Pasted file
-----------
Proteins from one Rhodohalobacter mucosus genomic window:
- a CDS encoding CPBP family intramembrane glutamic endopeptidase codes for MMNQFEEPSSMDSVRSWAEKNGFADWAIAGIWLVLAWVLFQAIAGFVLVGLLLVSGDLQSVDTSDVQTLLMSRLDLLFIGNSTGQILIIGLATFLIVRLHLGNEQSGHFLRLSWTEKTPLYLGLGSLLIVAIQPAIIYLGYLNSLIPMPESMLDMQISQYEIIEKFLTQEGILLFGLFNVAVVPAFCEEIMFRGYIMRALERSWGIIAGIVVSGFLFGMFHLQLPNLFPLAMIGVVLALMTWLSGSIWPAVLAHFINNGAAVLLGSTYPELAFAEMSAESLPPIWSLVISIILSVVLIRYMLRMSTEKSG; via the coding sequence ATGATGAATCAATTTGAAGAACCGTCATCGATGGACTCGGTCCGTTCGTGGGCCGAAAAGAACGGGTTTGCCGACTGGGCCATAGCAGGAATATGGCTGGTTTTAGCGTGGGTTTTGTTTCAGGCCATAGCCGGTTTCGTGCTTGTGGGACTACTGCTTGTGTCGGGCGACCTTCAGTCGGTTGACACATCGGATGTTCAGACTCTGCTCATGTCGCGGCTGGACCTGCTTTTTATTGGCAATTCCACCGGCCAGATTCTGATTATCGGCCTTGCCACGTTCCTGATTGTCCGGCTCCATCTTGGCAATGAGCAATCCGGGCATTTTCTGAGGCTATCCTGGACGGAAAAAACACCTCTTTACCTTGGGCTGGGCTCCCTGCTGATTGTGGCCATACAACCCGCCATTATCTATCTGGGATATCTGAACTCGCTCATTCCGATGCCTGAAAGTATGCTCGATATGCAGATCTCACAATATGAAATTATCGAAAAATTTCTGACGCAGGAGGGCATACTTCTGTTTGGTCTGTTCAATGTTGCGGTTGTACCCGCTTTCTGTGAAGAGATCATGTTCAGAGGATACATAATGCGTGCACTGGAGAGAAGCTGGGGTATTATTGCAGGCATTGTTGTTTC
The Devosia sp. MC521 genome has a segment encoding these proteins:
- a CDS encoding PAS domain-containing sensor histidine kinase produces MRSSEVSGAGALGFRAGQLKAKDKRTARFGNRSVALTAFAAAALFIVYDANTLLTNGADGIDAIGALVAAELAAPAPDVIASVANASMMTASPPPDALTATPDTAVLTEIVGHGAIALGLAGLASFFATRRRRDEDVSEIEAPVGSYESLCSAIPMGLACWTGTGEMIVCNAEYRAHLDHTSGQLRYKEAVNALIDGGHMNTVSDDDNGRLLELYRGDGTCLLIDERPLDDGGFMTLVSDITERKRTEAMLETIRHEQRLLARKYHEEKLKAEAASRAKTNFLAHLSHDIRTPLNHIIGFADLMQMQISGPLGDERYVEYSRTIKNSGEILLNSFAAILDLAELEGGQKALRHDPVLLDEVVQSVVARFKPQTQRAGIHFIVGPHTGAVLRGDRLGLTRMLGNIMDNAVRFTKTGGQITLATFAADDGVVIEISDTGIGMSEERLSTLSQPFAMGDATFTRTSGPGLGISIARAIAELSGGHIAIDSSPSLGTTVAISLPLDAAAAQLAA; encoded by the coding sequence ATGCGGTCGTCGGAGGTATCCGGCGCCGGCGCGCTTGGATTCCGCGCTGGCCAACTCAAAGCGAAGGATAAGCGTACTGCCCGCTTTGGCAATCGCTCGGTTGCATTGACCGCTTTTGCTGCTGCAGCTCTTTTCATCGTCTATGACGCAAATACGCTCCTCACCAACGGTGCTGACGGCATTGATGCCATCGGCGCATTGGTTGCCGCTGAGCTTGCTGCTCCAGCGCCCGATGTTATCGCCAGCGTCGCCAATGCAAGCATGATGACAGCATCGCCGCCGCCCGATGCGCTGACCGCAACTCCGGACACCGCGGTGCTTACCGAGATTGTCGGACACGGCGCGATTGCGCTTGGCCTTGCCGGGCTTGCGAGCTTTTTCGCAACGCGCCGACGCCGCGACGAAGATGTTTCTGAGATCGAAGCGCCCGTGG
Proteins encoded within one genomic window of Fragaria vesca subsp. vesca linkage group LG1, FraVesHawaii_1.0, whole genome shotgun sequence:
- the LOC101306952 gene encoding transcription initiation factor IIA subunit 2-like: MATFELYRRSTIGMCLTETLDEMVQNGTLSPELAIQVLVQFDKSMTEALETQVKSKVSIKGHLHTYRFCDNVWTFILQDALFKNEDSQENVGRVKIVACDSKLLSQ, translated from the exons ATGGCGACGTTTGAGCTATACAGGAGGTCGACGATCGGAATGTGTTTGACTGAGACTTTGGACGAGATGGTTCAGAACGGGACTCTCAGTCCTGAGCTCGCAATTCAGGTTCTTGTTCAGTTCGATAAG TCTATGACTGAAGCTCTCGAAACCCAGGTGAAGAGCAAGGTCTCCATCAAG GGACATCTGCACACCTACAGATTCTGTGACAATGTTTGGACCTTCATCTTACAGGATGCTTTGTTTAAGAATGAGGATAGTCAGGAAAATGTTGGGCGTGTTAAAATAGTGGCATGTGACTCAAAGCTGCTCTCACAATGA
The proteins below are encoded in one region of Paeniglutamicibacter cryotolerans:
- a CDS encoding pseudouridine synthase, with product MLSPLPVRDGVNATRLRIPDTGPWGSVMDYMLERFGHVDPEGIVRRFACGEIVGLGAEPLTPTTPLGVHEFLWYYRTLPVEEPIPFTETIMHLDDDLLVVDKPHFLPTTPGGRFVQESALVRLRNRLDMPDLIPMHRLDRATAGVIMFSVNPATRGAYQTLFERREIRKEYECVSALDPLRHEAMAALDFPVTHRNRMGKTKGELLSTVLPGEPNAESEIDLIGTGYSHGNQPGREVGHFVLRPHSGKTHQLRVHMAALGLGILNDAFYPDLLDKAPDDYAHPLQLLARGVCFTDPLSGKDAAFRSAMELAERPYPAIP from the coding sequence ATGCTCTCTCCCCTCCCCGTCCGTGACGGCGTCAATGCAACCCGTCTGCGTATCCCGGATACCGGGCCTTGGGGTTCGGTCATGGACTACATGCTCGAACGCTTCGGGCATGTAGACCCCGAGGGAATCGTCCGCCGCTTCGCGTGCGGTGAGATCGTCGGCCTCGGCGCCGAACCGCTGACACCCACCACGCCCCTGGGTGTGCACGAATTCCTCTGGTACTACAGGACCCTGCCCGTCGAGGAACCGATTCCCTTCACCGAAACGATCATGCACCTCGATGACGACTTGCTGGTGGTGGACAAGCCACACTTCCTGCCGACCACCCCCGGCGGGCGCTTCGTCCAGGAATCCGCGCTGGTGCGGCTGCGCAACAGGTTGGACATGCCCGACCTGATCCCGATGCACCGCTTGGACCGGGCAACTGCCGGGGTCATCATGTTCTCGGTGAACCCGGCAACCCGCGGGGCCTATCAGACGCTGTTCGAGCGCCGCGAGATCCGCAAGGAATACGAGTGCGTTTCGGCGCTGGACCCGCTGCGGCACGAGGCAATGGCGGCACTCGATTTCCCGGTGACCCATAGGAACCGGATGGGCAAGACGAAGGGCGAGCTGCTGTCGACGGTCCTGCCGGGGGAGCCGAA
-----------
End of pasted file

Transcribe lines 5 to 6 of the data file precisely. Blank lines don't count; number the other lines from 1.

Proteins encoded within one genomic window of Fragaria vesca subsp. vesca linkage group LG1, FraVesHawaii_1.0, whole genome shotgun sequence:
- the LOC101306952 gene encoding transcription initiation factor IIA subunit 2-like: MATFELYRRSTIGMCLTETLDEMVQNGTLSPELAIQVLVQFDKSMTEALETQVKSKVSIKGHLHTYRFCDNVWTFILQDALFKNEDSQENVGRVKIVACDSKLLSQ, translated from the exons ATGGCGACGTTTGAGCTATACAGGAGGTCGACGATCGGAATGTGTTTGACTGAGACTTTGGACGAGATGGTTCAGAACGGGACTCTCAGTCCTGAGCTCGCAATTCAGGTTCTTGTTCAGTTCGATAAG TCTATGACTGAAGCTCTCGAAACCCAGGTGAAGAGCAAGGTCTCCATCAAG GGACATCTGCACACCTACAGATTCTGTGACAATGTTTGGACCTTCATCTTACAGGATGCTTTGTTTAAGAATGAGGATAGTCAGGAAAATGTTGGGCGTGTTAAAATAGTGGCATGTGACTCAAAGCTGCTCTCACAATGA